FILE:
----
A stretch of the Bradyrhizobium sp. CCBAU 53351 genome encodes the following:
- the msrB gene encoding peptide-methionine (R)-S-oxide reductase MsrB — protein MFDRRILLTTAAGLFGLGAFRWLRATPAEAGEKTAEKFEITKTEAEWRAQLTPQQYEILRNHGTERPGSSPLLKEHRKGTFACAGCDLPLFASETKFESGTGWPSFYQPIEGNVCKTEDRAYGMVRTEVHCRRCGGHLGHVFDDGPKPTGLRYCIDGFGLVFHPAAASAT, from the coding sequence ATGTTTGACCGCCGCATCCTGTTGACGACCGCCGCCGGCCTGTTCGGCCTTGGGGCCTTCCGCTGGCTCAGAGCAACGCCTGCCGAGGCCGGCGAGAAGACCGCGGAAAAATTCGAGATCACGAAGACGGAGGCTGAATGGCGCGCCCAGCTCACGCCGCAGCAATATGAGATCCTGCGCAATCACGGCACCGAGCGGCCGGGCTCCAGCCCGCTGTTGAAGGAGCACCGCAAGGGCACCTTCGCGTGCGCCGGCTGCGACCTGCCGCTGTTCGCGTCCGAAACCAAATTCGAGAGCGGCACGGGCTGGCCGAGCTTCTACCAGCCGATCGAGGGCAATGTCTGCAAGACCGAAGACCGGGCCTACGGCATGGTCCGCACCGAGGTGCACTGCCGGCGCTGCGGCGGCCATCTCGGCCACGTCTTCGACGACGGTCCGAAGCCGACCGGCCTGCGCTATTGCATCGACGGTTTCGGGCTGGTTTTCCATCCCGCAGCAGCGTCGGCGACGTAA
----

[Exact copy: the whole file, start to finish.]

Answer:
A stretch of the Bradyrhizobium sp. CCBAU 53351 genome encodes the following:
- the msrB gene encoding peptide-methionine (R)-S-oxide reductase MsrB — protein MFDRRILLTTAAGLFGLGAFRWLRATPAEAGEKTAEKFEITKTEAEWRAQLTPQQYEILRNHGTERPGSSPLLKEHRKGTFACAGCDLPLFASETKFESGTGWPSFYQPIEGNVCKTEDRAYGMVRTEVHCRRCGGHLGHVFDDGPKPTGLRYCIDGFGLVFHPAAASAT, from the coding sequence ATGTTTGACCGCCGCATCCTGTTGACGACCGCCGCCGGCCTGTTCGGCCTTGGGGCCTTCCGCTGGCTCAGAGCAACGCCTGCCGAGGCCGGCGAGAAGACCGCGGAAAAATTCGAGATCACGAAGACGGAGGCTGAATGGCGCGCCCAGCTCACGCCGCAGCAATATGAGATCCTGCGCAATCACGGCACCGAGCGGCCGGGCTCCAGCCCGCTGTTGAAGGAGCACCGCAAGGGCACCTTCGCGTGCGCCGGCTGCGACCTGCCGCTGTTCGCGTCCGAAACCAAATTCGAGAGCGGCACGGGCTGGCCGAGCTTCTACCAGCCGATCGAGGGCAATGTCTGCAAGACCGAAGACCGGGCCTACGGCATGGTCCGCACCGAGGTGCACTGCCGGCGCTGCGGCGGCCATCTCGGCCACGTCTTCGACGACGGTCCGAAGCCGACCGGCCTGCGCTATTGCATCGACGGTTTCGGGCTGGTTTTCCATCCCGCAGCAGCGTCGGCGACGTAA